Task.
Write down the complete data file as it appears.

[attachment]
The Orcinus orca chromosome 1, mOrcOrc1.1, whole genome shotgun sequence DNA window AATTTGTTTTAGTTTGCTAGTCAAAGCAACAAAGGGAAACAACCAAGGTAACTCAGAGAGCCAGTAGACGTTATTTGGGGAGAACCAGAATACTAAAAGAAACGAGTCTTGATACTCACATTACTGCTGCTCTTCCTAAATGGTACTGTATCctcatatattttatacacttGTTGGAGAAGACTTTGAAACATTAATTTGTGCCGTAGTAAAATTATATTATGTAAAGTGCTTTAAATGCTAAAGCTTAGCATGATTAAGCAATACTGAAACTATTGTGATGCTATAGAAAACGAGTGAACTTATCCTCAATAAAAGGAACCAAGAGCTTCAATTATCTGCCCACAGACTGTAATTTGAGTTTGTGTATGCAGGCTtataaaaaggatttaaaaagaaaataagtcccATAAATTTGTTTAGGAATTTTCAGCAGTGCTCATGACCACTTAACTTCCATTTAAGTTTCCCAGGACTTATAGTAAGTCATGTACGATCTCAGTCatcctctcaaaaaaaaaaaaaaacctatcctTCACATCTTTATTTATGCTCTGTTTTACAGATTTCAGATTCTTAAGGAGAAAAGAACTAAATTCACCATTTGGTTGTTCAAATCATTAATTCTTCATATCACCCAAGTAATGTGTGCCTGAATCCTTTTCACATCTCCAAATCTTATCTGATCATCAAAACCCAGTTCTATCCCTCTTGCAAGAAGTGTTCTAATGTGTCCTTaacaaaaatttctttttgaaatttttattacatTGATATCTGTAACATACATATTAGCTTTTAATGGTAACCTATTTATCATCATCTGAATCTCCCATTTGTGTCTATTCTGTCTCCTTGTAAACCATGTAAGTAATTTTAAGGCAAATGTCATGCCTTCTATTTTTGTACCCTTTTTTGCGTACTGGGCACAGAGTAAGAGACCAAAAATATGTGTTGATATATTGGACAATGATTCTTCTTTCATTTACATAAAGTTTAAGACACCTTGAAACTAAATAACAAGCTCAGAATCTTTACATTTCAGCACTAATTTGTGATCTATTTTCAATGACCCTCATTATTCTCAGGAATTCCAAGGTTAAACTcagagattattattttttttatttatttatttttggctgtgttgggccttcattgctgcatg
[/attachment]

The Orcinus orca chromosome 1, mOrcOrc1.1, whole genome shotgun sequence DNA window AATTTGTTTTAGTTTGCTAGTCAAAGCAACAAAGGGAAACAACCAAGGTAACTCAGAGAGCCAGTAGACGTTATTTGGGGAGAACCAGAATACTAAAAGAAACGAGTCTTGATACTCACATTACTGCTGCTCTTCCTAAATGGTACTGTATCctcatatattttatacacttGTTGGAGAAGACTTTGAAACATTAATTTGTGCCGTAGTAAAATTATATTATGTAAAGTGCTTTAAATGCTAAAGCTTAGCATGATTAAGCAATACTGAAACTATTGTGATGCTATAGAAAACGAGTGAACTTATCCTCAATAAAAGGAACCAAGAGCTTCAATTATCTGCCCACAGACTGTAATTTGAGTTTGTGTATGCAGGCTtataaaaaggatttaaaaagaaaataagtcccATAAATTTGTTTAGGAATTTTCAGCAGTGCTCATGACCACTTAACTTCCATTTAAGTTTCCCAGGACTTATAGTAAGTCATGTACGATCTCAGTCatcctctcaaaaaaaaaaaaaaacctatcctTCACATCTTTATTTATGCTCTGTTTTACAGATTTCAGATTCTTAAGGAGAAAAGAACTAAATTCACCATTTGGTTGTTCAAATCATTAATTCTTCATATCACCCAAGTAATGTGTGCCTGAATCCTTTTCACATCTCCAAATCTTATCTGATCATCAAAACCCAGTTCTATCCCTCTTGCAAGAAGTGTTCTAATGTGTCCTTaacaaaaatttctttttgaaatttttattacatTGATATCTGTAACATACATATTAGCTTTTAATGGTAACCTATTTATCATCATCTGAATCTCCCATTTGTGTCTATTCTGTCTCCTTGTAAACCATGTAAGTAATTTTAAGGCAAATGTCATGCCTTCTATTTTTGTACCCTTTTTTGCGTACTGGGCACAGAGTAAGAGACCAAAAATATGTGTTGATATATTGGACAATGATTCTTCTTTCATTTACATAAAGTTTAAGACACCTTGAAACTAAATAACAAGCTCAGAATCTTTACATTTCAGCACTAATTTGTGATCTATTTTCAATGACCCTCATTATTCTCAGGAATTCCAAGGTTAAACTcagagattattattttttttatttatttatttttggctgtgttgggccttcattgctgcatg